|True Religion (Frazer Harrison/Getty Images)|
Little things mean a lot
When it comes to next season’s hot swimwear, the motto is less is more
MIAMI BEACH — Head to the gym for crunches — the bikini is back in a big way.
Designers from all over the world showed their new swimwear collections during the Mercedes-Benz Fashion Week Swim 2011, which ended Monday night.
Bikinis and cutout one-pieces dominated the catwalks. Some designers said they focused on bikinis because of the bottom line: They sell better. Others aimed for sexiness.
But can any figure wear them?
“I think it’s not about age. It’s not about your body,’’ said Luli Fama designer Lourdes “Luli’’ Hanimian. “While you feel good and it makes you feel happy, you wear that swimsuit.’’
Gold, hot pink, and turquoise were the popular colors. Gold hardware was used as embellishments in many collections. Designers also sent models down the runway accessorizing the suits with large, chunky necklaces and bracelets.
“Gold is definitely a trend. All the sparkling is really happening,’’ she said.
“I definitely carried again the inspiration of the mystic journey. It’s sort of my continual inspiration,’’ she said.
A tight, turquoise minidress had hot pink, lime green, and orange with an eye inside a pyramid and black straps on the back. A black one-piece had black crisscrossing straps around the stomach area. A black cutout had embroidery in the middle. A turquoise bustier had neon yellow, hot pink, and white geometric designs around the edges of the cups and sides of the bottoms. There was also a striking multicolored caftan for a “high priestess ’70s mystic mama feeling,’’ she said. It looked like it would cover up flaws, but add sexiness.
She also designed a wrap poncho cover-up with Alternative Apparel, and a dramatic high-waisted bikini with lattice detailing on the sides of the bottoms.
For Jacobs, the company showed a half pink, half blue bandeau top and bottom bikini and a blue bikini bustier with a matching skirted bottom. A model also wore a blue and pink geometric print one-shouldered piece.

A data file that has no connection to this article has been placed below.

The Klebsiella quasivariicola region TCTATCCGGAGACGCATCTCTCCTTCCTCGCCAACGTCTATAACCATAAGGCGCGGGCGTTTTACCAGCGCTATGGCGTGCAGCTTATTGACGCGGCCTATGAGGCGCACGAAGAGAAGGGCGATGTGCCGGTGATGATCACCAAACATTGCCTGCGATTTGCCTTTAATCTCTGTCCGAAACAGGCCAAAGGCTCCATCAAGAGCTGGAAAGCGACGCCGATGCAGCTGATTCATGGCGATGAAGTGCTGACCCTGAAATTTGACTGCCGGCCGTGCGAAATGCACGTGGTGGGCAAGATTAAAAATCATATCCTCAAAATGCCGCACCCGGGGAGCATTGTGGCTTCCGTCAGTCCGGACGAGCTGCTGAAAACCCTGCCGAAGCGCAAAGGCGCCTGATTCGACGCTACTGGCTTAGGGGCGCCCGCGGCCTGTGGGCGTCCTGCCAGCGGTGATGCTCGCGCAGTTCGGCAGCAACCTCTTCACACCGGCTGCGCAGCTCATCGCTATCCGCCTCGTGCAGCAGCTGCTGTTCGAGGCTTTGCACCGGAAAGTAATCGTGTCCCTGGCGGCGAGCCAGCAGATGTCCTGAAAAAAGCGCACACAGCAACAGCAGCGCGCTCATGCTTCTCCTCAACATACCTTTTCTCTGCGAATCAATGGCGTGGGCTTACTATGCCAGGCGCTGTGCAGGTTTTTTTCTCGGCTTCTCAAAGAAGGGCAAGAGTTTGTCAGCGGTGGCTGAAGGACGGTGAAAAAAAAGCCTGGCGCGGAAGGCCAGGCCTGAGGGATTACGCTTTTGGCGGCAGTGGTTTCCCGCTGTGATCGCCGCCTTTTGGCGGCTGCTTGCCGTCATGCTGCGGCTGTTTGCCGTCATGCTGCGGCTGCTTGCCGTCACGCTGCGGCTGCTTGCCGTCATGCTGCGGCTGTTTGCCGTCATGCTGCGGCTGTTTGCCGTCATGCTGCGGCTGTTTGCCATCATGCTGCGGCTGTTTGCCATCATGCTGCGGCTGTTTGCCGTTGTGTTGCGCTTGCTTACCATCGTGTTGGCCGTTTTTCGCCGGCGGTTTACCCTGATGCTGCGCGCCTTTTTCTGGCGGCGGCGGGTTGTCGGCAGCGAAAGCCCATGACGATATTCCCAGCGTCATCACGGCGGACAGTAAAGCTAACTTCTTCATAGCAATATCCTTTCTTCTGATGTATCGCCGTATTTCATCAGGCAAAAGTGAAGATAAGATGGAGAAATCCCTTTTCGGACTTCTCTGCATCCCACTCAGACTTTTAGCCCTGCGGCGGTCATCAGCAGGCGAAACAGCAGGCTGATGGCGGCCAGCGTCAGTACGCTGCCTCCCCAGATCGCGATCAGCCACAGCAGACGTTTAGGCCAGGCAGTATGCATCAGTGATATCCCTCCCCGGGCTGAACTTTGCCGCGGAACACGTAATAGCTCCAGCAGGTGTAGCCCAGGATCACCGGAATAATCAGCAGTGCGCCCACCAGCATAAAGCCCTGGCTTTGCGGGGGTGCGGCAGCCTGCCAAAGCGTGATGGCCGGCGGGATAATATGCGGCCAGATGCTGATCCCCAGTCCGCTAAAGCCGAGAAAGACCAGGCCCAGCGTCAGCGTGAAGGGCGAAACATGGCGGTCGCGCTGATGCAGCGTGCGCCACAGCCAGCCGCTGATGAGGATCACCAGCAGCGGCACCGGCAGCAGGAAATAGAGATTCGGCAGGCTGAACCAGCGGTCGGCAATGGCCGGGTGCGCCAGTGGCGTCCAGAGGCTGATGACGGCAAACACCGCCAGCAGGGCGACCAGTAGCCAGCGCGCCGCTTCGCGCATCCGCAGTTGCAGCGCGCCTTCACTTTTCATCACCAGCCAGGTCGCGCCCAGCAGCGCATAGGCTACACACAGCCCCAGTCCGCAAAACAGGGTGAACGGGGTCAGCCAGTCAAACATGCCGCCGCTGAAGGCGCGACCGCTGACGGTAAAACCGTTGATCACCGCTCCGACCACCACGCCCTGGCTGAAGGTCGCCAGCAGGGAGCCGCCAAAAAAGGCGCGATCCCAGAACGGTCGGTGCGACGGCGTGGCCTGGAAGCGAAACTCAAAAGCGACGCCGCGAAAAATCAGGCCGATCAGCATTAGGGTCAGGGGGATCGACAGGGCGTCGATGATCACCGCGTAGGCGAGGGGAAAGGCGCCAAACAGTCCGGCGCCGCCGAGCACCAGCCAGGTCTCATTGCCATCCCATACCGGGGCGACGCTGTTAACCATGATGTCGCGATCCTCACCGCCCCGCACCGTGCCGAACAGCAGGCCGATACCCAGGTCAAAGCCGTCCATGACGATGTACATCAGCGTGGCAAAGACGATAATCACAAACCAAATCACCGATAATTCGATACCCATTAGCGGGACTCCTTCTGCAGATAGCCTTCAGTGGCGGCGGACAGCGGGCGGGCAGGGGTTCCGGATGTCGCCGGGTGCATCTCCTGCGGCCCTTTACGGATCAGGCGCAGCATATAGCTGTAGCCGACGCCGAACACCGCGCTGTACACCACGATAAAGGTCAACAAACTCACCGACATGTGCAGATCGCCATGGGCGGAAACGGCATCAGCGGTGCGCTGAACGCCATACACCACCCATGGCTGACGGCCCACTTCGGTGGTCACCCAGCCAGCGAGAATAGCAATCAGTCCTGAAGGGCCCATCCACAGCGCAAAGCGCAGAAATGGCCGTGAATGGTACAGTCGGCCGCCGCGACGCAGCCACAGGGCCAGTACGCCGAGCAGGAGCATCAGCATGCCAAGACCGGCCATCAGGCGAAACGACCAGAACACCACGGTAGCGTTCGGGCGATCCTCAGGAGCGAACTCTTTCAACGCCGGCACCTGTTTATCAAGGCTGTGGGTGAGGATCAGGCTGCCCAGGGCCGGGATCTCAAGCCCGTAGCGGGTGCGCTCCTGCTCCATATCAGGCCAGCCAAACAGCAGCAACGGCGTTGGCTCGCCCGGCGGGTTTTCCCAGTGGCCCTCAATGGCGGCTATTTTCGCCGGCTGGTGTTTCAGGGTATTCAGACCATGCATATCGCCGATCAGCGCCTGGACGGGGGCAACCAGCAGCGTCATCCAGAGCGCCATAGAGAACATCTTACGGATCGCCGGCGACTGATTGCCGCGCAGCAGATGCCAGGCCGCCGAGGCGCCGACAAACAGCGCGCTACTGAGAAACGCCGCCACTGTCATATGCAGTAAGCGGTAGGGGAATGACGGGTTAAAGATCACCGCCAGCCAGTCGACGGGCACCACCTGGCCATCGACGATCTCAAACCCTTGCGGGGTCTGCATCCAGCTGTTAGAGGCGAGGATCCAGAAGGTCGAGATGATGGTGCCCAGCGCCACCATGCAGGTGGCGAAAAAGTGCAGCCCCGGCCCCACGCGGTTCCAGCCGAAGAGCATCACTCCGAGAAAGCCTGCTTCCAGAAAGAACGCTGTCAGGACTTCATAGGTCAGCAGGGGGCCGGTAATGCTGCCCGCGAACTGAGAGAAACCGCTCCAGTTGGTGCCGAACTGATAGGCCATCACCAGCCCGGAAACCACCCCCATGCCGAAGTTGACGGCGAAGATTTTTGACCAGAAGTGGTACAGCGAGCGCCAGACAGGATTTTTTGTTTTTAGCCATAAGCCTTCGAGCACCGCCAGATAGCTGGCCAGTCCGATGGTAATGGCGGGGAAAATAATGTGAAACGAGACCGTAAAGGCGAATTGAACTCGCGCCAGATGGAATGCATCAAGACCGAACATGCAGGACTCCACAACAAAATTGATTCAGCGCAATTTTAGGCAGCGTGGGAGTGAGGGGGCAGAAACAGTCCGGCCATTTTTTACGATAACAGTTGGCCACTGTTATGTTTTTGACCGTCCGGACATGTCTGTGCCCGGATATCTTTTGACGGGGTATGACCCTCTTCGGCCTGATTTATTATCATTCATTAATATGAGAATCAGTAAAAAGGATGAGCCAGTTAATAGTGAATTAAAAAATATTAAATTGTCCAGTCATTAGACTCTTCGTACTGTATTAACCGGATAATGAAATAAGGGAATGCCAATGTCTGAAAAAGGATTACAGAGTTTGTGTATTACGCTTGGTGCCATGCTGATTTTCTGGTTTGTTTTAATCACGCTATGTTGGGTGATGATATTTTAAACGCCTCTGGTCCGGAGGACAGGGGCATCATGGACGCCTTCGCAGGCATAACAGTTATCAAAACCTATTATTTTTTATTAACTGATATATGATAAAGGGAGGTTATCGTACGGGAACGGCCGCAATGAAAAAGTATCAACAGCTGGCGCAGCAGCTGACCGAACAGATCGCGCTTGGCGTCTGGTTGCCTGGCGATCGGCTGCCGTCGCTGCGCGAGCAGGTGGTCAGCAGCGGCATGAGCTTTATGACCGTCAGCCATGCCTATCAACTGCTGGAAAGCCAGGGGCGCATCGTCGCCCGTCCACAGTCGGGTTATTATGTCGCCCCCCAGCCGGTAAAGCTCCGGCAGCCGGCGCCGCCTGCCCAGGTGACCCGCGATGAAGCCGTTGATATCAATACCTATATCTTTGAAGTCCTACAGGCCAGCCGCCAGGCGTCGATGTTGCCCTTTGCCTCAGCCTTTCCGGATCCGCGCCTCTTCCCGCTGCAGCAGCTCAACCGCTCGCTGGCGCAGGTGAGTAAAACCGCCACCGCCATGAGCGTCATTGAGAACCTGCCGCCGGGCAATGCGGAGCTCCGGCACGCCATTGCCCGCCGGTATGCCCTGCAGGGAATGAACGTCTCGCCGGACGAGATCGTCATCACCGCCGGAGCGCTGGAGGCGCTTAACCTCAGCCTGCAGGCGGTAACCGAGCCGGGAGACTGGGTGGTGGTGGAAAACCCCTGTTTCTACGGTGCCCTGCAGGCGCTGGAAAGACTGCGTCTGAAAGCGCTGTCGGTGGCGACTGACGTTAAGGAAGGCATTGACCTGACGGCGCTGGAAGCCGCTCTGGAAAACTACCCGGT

For DKNY, a model wore a strapless blue and white maillot on a black background. There was also a beige, black, and brown striped maillot. Juicy Couture had several ruffled or skirted bottoms. A little girl also modeled a yellow bikini from the children’s line.
Carmen Marc Valvo launched his resort wear. The theme was safari, and shapes included halter jumpsuits, dresses, and cargo pants.
A jean bustier was worn with bikini briefs with a brown trim. There was a black bikini with gold studs. Another black bikini had hardware on it. An olive-green triangle bikini top was paired with short-short bottoms of the same color.
All the models were barefoot, and many wore scarves in their hair, hippie style. The vibe? Brigitte Bardot.
A cream and brown palm-leaf print bikini and matching cover-up were paired with a multicolored chunky necklace and bracelets. A model wore a long yellow dress with a turquoise necklace. An orange and purple tie-dyed top had silver beads around the neckline. A gold sparkly bikini was worn on top of purple harem pants.
Designer Benny Rosset said he was inspired by Morocco, but he focused on bikinis because of Brazil.
“In our country, in our culture, we wear more bikinis,’’ he said.
The bikinis came in all colors and styles: a hot-pink bandeau bikini had a big bow on the chest and smaller one on the bottoms, a red bikini was embellished with a gold seashell in the chest area and one on the bottoms. There was also a gold studded bikini and another with a purple and white gingham pattern.
“I have been able to develop the brand as well as develop my life and my personal journey,’’ she said.
A photograph of a mojito taken in Cuba was made into a custom print that was turned into a one-shouldered one-piece. There were lots of polka dots and braiding, and some models were sent down the runway with detached sleeves that were meant “to give a feeling of a night at the Tropicana,’’ she said.
A black bikini with black and white stripes on top was paired with polka-dot bottoms and black, white, and yellow sleeves, which created a little va-va-voom.